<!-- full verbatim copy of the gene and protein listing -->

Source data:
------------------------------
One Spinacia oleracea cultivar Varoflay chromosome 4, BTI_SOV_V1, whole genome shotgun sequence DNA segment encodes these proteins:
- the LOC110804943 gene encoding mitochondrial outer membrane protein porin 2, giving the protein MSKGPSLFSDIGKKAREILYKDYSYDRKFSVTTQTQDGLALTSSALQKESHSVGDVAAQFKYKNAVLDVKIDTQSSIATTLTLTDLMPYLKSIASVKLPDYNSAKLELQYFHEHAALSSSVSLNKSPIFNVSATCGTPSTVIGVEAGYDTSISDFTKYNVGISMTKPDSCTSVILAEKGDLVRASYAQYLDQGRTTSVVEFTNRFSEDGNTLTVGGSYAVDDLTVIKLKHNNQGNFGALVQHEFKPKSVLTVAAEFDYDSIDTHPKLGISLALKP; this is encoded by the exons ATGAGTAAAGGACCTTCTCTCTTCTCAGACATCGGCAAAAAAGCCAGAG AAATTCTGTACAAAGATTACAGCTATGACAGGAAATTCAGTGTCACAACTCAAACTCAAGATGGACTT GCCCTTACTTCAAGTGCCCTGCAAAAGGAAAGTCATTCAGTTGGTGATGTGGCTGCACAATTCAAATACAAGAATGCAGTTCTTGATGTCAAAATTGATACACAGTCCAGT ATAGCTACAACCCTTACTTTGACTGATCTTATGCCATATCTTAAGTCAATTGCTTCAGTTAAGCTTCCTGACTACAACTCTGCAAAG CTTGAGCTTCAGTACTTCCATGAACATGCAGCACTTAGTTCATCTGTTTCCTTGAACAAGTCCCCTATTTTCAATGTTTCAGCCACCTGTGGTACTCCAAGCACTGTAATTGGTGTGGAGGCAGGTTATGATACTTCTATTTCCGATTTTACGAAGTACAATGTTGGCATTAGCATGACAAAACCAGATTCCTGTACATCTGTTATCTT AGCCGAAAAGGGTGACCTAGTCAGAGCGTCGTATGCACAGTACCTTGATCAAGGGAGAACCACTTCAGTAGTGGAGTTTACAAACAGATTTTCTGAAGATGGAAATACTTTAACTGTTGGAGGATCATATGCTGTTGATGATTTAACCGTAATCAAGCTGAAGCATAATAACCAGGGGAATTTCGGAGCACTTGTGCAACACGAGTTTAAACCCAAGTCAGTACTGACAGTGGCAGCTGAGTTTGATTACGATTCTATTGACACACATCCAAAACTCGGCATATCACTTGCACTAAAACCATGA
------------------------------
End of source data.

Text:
One Spinacia oleracea cultivar Varoflay chromosome 4, BTI_SOV_V1, whole genome shotgun sequence DNA segment encodes these proteins:
- the LOC110804943 gene encoding mitochondrial outer membrane protein porin 2, giving the protein MSKGPSLFSDIGKKAREILYKDYSYDRKFSVTTQTQDGLALTSSALQKESHSVGDVAAQFKYKNAVLDVKIDTQSSIATTLTLTDLMPYLKSIASVKLPDYNSAKLELQYFHEHAALSSSVSLNKSPIFNVSATCGTPSTVIGVEAGYDTSISDFTKYNVGISMTKPDSCTSVILAEKGDLVRASYAQYLDQGRTTSVVEFTNRFSEDGNTLTVGGSYAVDDLTVIKLKHNNQGNFGALVQHEFKPKSVLTVAAEFDYDSIDTHPKLGISLALKP; this is encoded by the exons ATGAGTAAAGGACCTTCTCTCTTCTCAGACATCGGCAAAAAAGCCAGAG AAATTCTGTACAAAGATTACAGCTATGACAGGAAATTCAGTGTCACAACTCAAACTCAAGATGGACTT GCCCTTACTTCAAGTGCCCTGCAAAAGGAAAGTCATTCAGTTGGTGATGTGGCTGCACAATTCAAATACAAGAATGCAGTTCTTGATGTCAAAATTGATACACAGTCCAGT ATAGCTACAACCCTTACTTTGACTGATCTTATGCCATATCTTAAGTCAATTGCTTCAGTTAAGCTTCCTGACTACAACTCTGCAAAG CTTGAGCTTCAGTACTTCCATGAACATGCAGCACTTAGTTCATCTGTTTCCTTGAACAAGTCCCCTATTTTCAATGTTTCAGCCACCTGTGGTACTCCAAGCACTGTAATTGGTGTGGAGGCAGGTTATGATACTTCTATTTCCGATTTTACGAAGTACAATGTTGGCATTAGCATGACAAAACCAGATTCCTGTACATCTGTTATCTT AGCCGAAAAGGGTGACCTAGTCAGAGCGTCGTATGCACAGTACCTTGATCAAGGGAGAACCACTTCAGTAGTGGAGTTTACAAACAGATTTTCTGAAGATGGAAATACTTTAACTGTTGGAGGATCATATGCTGTTGATGATTTAACCGTAATCAAGCTGAAGCATAATAACCAGGGGAATTTCGGAGCACTTGTGCAACACGAGTTTAAACCCAAGTCAGTACTGACAGTGGCAGCTGAGTTTGATTACGATTCTATTGACACACATCCAAAACTCGGCATATCACTTGCACTAAAACCATGA